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News & Trends - Medical Technology

MTAA slams private health insurers over unused member funds

Health Industry Hub | November 26, 2021 |
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MedTech News: Private health insurers collected a staggering $1.8 billion in profits over the past year by collecting more in premiums from members while paying out less in claims, according to the Medical Technology Association of Australia (MTAA). MTAA has called for these profits to be immediately returned to members through premium reductions to increase the affordability of private healthcare.

“This week’s data is further evidence that the COVID-19 pandemic has delivered a financial windfall for big corporate insurers, in contrast to the hardship experienced by many of their members,” said Ian Burgess, MTAA CEO.

The quarterly report from the Australian Prudential Regulation Authority (APRA) shows that private health insurer profits soared in the year to September 2021. Between September 2020 and September 2021 health funds’ net investment income rose a staggering 332.9% ($131.9m to $571.0m) and net profits are up 212.4% ($587.4m to $1.8bn).

According to APRA, these gains are likely due to a number of factors, including growth in premiums and lower than anticipated claims.

On the plus side, MTAA was pleased to see that Australians benefited from nearly 3.4m devices implanted in the last year by their clinicians. Average benefits for prostheses are now on average nearly 16% lower than they were 5 years ago delivering increased savings to insurers of over $1.4b since 2017.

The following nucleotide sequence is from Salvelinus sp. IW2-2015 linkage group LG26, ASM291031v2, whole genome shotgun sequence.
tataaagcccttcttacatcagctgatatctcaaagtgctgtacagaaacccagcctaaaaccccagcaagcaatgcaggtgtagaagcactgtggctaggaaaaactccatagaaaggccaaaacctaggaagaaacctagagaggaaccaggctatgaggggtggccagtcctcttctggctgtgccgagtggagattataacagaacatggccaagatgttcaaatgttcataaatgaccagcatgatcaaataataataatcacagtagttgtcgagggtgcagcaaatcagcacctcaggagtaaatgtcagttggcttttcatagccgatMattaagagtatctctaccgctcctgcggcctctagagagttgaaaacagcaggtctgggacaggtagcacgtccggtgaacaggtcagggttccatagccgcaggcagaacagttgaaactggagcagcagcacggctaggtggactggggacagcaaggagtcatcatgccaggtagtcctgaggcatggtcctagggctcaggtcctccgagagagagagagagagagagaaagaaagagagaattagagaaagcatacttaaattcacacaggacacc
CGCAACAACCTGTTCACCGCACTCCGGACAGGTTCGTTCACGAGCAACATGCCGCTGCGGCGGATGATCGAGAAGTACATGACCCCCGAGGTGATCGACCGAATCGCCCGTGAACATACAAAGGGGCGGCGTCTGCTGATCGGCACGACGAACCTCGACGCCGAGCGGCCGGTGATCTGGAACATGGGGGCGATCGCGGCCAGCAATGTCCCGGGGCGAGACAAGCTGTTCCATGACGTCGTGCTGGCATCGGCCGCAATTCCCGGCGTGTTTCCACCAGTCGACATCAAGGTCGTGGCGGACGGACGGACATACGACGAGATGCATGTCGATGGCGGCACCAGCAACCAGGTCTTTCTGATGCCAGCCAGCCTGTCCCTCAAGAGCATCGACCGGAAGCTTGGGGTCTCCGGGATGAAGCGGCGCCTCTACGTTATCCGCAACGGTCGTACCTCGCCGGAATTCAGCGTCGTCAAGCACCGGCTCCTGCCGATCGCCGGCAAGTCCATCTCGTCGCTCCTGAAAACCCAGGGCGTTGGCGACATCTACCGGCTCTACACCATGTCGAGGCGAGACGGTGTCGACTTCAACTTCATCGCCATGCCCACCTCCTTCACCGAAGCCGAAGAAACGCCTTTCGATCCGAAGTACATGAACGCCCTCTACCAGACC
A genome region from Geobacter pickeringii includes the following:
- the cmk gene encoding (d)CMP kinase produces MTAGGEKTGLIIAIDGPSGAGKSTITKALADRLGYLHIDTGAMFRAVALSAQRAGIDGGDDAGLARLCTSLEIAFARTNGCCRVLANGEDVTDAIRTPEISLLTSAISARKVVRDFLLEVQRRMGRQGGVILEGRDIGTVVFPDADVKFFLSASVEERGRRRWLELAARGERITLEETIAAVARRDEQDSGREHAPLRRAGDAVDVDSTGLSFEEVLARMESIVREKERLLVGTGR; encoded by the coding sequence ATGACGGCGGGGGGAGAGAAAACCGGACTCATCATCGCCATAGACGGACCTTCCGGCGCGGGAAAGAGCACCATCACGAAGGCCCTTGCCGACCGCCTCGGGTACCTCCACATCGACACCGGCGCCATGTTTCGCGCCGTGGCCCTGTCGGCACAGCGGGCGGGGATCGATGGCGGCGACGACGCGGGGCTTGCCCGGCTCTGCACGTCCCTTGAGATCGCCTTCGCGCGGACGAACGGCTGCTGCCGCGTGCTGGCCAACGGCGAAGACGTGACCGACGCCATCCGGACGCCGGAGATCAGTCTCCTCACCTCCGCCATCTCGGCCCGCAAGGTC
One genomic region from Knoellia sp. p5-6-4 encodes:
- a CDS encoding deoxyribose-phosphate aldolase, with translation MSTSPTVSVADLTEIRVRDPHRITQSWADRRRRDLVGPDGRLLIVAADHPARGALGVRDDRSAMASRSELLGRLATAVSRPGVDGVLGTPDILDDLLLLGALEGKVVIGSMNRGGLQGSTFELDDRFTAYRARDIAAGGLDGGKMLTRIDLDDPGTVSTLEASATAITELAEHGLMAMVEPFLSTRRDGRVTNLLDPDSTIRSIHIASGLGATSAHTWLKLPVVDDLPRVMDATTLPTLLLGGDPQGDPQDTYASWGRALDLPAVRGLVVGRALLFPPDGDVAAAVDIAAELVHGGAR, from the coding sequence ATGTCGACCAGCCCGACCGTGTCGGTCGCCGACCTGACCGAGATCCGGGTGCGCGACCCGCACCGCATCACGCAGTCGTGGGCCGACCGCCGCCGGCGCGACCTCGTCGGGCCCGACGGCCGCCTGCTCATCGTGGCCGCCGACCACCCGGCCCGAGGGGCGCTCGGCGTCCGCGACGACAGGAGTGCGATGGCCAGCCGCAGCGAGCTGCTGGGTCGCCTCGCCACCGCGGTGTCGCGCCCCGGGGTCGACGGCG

“This $1.8 billion profit belongs to policy holders and not the shareholders of corporate insurance companies, many of whom live overseas and have no interest in improving healthcare in Australia,” Mr Burgess commented.

“They should be forced to return these substantial profits to their members who continued to pay for their premiums during the pandemic, despite the restrictions on their access to care. MTAA does not believe that people with private health insurance should pay more for their insurance while shareholders pocket increased dividends.

“We know that insurers are unlikely to pass on these savings unless forced to do so. MTAA has been calling on insurers to pass on the estimated $900m in savings delivered by the medical technology sector as part of our 2017 agreement with the government. Unfortunately there is no evidence that this has occurred.

“Given the clear statement from APRA that insurers should not gain financially from COVID-19, we call on the government to explore all legislative and regulatory options to ensure the insurers’ COVID bonus is returned to members and not used to increase management bonuses and shareholder profits,” Mr Burgess said.

APRA also recently released the latest annual data on private health insurers, covering registered private health insurers’ expenses, revenues, and operational information for the financial year 2020-21 (FY2020-21).

It showed that the Private Health Insurance (PHI) industry’s total revenue hit $26.4 billion, total fund benefits $21.9 billion, total expenses $2.5 billion, and surplus (deficit) after tax of $1.5 billion for FY2020-21.

Among all private health insurers, Medibank Private recorded the highest total revenue, with $6.7 billion while BUPA took the second place with $6.6 billion total revenue. They were followed by Hospitals Contribution Fund of Australia with $3.3 billion total revenue, NIB Health Funds with $2.3 billion, and HBF Health with $1.7 billion. CBHS Corporate Health had the lowest total revenue, with $4,241,000.


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